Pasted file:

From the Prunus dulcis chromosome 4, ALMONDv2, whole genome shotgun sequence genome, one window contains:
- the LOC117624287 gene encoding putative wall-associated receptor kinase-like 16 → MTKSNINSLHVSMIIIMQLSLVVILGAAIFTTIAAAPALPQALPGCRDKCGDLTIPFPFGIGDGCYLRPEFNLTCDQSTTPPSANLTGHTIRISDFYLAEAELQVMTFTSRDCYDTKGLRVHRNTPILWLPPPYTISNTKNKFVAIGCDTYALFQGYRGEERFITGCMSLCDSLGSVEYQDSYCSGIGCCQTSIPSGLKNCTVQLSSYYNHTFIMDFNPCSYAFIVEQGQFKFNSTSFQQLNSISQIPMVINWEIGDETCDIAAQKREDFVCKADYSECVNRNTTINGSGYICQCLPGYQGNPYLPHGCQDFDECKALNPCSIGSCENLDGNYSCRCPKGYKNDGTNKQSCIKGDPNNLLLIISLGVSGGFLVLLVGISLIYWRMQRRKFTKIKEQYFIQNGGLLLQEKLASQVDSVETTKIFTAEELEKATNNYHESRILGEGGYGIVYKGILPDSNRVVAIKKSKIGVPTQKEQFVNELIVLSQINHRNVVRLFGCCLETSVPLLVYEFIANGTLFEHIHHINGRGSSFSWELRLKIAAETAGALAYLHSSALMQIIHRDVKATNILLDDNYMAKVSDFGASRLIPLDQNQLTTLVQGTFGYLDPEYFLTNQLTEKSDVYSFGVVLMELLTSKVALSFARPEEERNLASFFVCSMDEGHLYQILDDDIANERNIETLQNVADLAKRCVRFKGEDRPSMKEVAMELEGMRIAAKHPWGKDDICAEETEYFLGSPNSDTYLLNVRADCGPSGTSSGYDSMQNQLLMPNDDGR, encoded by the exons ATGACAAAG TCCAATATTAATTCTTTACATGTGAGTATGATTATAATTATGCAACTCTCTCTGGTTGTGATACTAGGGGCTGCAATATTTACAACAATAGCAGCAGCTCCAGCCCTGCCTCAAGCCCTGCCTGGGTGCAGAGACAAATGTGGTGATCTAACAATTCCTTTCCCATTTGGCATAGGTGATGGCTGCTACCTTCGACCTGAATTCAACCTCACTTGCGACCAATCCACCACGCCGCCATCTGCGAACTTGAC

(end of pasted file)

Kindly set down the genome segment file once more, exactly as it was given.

From the Prunus dulcis chromosome 4, ALMONDv2, whole genome shotgun sequence genome, one window contains:
- the LOC117624287 gene encoding putative wall-associated receptor kinase-like 16 → MTKSNINSLHVSMIIIMQLSLVVILGAAIFTTIAAAPALPQALPGCRDKCGDLTIPFPFGIGDGCYLRPEFNLTCDQSTTPPSANLTGHTIRISDFYLAEAELQVMTFTSRDCYDTKGLRVHRNTPILWLPPPYTISNTKNKFVAIGCDTYALFQGYRGEERFITGCMSLCDSLGSVEYQDSYCSGIGCCQTSIPSGLKNCTVQLSSYYNHTFIMDFNPCSYAFIVEQGQFKFNSTSFQQLNSISQIPMVINWEIGDETCDIAAQKREDFVCKADYSECVNRNTTINGSGYICQCLPGYQGNPYLPHGCQDFDECKALNPCSIGSCENLDGNYSCRCPKGYKNDGTNKQSCIKGDPNNLLLIISLGVSGGFLVLLVGISLIYWRMQRRKFTKIKEQYFIQNGGLLLQEKLASQVDSVETTKIFTAEELEKATNNYHESRILGEGGYGIVYKGILPDSNRVVAIKKSKIGVPTQKEQFVNELIVLSQINHRNVVRLFGCCLETSVPLLVYEFIANGTLFEHIHHINGRGSSFSWELRLKIAAETAGALAYLHSSALMQIIHRDVKATNILLDDNYMAKVSDFGASRLIPLDQNQLTTLVQGTFGYLDPEYFLTNQLTEKSDVYSFGVVLMELLTSKVALSFARPEEERNLASFFVCSMDEGHLYQILDDDIANERNIETLQNVADLAKRCVRFKGEDRPSMKEVAMELEGMRIAAKHPWGKDDICAEETEYFLGSPNSDTYLLNVRADCGPSGTSSGYDSMQNQLLMPNDDGR, encoded by the exons ATGACAAAG TCCAATATTAATTCTTTACATGTGAGTATGATTATAATTATGCAACTCTCTCTGGTTGTGATACTAGGGGCTGCAATATTTACAACAATAGCAGCAGCTCCAGCCCTGCCTCAAGCCCTGCCTGGGTGCAGAGACAAATGTGGTGATCTAACAATTCCTTTCCCATTTGGCATAGGTGATGGCTGCTACCTTCGACCTGAATTCAACCTCACTTGCGACCAATCCACCACGCCGCCATCTGCGAACTTGAC